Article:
Airline meeting is the beginning of a long road for Air Force on pilot shortage

The Air Force is meeting with airline companies May 18th, but the service isn't expecting to solve the pilot shortage quickly.

The Air Force’s meeting with airline companies about the service’s pilot shortage won’t end in any definitive actions.

That’s what Air Force Chief of Staff Gen. David Goldfein told Federal News Radio this week. The meeting, which is currently slated for May 18, will be more of a discussion between the two institutions vying for a small pool of experienced pilots.

“I don’t expect this to be a decision meeting. I’m looking at this as more of the beginning at my level of a real dialogue with [the airlines] to understand pressures they are under,” Goldfein said.

The Air Force is short more than 600 pilots and that deficit is growing. Air Force pilots are moving to major airlines after serving 10 years in the force. The airlines are offering airmen wages up to $200,000 to fill their large demand for pilots.

Goldfein said the need for pilots will soon reach international levels.

“I need 1,200 [pilots] a year, [the airlines] need 4,500 a year, for ten years. They exhaust my supply pretty quick and they exhaust our supply pretty quick, so the next place they are going to go is international,” Goldfein said. “We really have to look at this holistically to say ‘What are the nation’s needs for a pilot force to do commercial business, private and military aviation?’ and then ‘How do we look at new creative ways of plusing up the supply.”

Goldfein said he wanted to talk to the airlines about “making the right thing easier.” The right thing, he said, involves the Air Force retaining talent while still letting the airlines use quality pilots.

That might involve making the transition between guard, reserve and active duty easier for pilots so they can work for airlines part of the year and then move to being a full time Air Force pilot when needed, Goldfein said.

“More than anything I want to squint with my ears and listen to the CEOs and say ‘All right talk to me, tell me what you’re facing.’ This is not actually a competition in a competitive environment in terms of our discussion. This is about how do we team to do the nation’s business, which is to meet the requirement. I want the best pilots in the front of those airline [planes] because my kids fly on those airlines … but I absolutely need to retain that precious talent that we have in the military as well,” Goldfein said.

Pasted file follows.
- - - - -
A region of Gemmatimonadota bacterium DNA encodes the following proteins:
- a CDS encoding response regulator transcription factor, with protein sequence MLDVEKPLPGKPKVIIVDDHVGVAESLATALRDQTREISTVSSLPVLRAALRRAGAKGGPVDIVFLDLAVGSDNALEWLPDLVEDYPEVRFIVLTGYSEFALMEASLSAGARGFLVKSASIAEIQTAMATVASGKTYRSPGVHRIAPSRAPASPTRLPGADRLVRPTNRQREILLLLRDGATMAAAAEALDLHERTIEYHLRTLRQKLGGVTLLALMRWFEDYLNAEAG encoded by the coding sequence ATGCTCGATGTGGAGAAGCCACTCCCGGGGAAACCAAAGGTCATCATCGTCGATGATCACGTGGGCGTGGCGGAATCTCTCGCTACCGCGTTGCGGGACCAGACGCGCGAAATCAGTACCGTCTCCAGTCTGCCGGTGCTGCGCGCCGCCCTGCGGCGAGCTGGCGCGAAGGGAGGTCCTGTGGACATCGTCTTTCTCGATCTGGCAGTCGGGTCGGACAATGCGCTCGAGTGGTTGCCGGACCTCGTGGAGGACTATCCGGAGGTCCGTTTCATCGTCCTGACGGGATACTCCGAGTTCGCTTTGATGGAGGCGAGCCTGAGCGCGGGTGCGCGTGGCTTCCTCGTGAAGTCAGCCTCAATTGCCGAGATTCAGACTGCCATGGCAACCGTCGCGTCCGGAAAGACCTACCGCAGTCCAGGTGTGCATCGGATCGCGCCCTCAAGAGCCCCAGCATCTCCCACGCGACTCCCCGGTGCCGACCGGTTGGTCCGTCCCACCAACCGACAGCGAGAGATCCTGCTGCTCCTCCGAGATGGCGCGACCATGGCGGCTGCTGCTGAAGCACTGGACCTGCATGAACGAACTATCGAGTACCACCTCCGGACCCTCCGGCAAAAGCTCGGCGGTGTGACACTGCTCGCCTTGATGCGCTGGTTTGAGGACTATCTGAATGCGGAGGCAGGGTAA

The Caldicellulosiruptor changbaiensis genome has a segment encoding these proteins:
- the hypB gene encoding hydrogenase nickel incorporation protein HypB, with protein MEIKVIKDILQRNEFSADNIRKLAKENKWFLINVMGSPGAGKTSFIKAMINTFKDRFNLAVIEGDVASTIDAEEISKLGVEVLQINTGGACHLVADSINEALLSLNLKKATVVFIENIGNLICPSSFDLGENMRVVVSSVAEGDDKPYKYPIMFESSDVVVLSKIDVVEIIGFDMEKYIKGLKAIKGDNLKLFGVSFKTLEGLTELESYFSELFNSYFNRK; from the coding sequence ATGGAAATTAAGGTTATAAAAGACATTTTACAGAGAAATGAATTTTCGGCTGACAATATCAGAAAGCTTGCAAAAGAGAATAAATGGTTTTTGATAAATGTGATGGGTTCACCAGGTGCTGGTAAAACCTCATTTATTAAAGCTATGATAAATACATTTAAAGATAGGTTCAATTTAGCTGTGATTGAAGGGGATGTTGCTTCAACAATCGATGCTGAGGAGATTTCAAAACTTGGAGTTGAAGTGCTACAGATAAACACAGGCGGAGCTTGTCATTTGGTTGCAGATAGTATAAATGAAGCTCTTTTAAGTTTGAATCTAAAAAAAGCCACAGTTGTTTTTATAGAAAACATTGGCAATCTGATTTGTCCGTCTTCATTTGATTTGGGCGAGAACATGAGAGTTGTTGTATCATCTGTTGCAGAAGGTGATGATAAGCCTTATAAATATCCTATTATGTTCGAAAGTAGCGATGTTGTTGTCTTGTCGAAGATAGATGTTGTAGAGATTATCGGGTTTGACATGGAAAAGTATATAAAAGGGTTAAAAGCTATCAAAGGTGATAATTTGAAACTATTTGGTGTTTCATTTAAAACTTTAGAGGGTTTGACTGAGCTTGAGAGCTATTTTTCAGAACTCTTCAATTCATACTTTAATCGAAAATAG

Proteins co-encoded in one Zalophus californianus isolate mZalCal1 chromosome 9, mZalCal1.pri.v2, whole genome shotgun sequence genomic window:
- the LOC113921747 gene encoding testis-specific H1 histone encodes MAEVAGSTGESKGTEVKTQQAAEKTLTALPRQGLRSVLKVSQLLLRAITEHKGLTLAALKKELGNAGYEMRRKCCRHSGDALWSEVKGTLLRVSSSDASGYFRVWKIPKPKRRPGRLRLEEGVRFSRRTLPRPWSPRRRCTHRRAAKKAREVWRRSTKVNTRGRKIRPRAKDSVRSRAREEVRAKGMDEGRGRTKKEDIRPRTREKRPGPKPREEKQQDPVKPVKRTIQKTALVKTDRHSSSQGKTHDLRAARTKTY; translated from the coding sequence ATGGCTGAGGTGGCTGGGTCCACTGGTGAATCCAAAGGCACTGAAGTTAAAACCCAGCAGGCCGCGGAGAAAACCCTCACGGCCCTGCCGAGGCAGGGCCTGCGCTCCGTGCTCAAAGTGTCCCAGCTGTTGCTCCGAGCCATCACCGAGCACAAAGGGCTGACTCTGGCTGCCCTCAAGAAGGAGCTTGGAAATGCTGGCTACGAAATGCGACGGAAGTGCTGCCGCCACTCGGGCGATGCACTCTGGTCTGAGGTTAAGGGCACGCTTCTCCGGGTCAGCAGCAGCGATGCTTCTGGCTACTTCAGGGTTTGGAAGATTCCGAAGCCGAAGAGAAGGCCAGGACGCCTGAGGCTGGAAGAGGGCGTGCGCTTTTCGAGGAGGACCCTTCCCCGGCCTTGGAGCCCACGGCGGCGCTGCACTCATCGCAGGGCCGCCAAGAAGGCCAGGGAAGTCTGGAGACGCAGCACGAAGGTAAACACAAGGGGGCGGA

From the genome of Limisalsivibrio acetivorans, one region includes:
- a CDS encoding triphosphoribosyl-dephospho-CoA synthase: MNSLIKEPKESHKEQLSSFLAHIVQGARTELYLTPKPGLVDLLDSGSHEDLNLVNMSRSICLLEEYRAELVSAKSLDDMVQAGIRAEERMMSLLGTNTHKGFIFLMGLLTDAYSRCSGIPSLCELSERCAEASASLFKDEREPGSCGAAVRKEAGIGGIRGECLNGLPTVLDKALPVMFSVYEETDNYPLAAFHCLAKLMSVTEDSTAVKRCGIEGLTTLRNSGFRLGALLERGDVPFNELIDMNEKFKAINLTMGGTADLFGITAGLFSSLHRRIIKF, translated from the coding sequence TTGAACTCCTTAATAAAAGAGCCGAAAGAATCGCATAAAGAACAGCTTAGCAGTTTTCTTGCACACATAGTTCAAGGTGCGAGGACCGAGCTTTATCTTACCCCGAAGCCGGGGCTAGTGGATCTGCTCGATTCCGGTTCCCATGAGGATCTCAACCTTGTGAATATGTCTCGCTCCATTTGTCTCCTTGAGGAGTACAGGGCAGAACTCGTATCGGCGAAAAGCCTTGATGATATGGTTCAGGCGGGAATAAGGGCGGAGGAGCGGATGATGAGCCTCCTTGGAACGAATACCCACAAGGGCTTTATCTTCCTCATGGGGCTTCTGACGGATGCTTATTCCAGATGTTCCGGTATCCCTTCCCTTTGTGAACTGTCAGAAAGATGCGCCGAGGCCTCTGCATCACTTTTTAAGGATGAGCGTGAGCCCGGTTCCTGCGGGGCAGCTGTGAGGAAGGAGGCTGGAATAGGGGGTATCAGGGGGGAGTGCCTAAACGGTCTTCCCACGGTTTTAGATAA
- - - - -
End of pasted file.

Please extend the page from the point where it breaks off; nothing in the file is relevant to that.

Congress seems to be on board with Goldfein. The House Armed Services Personnel Subcommittee held a hearing on the pilot shortage last week.

House Armed Services Committee Chairman Mac Thornberry (R-Texas) said part of the problem is budgeting.

“I can’t pass a law that creates pilots … The pressure on [the military] is to put more people through the pilot pipeline and when you are doing that with 30 year old airplanes et cetera, et cetera, you tend to have more problems,” Thornberry said after an April 5 hearing. “It’s money and time to fix these problems.”

Thornberry said he’s talked to the military about creating programs that could bring pilots who have left the service back in laterally for a short time to help with the shortage.

“The committee is very open if they need more authority from us,” Thornberry said.

The military is currently using reenlistment bonuses to try to keep pilots in the service, but their appeal is waning.

The Navy saw a 3.7 percent drop in new retention bonus contracts in 2015, dropping from almost 59 percent to 55 percent, stated a 2016 report to Congress.

The Air Force is seeing even bigger declines. In 2013, 68 percent of eligible pilots signed on for incentive pay contracts with the Air Force. That number dropped to 59 percent in 2014 and further to 55 percent in 2015. Only 410 out of 745 pilots eligible for bonuses actually took them in 2015. Only 42 percent of pilots offered early bonus contracts took the bait.

That’s especially troubling when the Air Force estimates that the cost to train one F-22 fighter pilot, for example, is $12.5 million.

One reason for the pilots’ lack of interest in bonuses is the size of the incentive pay. Pilots are allowed a maximum $25,000 bonus per year, a number that has not changed since 1999.

“We have no trouble recruiting pilots. We have more people who want to be pilots than we have spaces to train them. For us the issue is … we are not retaining enough,” Lt. Gen. Gina Grosso, the Air Force deputy chief of staff for Manpower, Personnel and Services, told Federal News Radio.

Grosso added that as pilots reach their 11th year in the service the Air Force needs to keep around 65 percent. Over the years, that number has slowly declined.

“We have gaps in the force and we are very, very concerned about this and our chief has called this a crisis,” Grosso said.

Grosso told Congress the new blended retirement system may provide less of an incentive for pilots to stay in the service for a full 20 years as well.

Part of the Air Force’s attempt to become more appealing to pilots involves bettering their quality of life.

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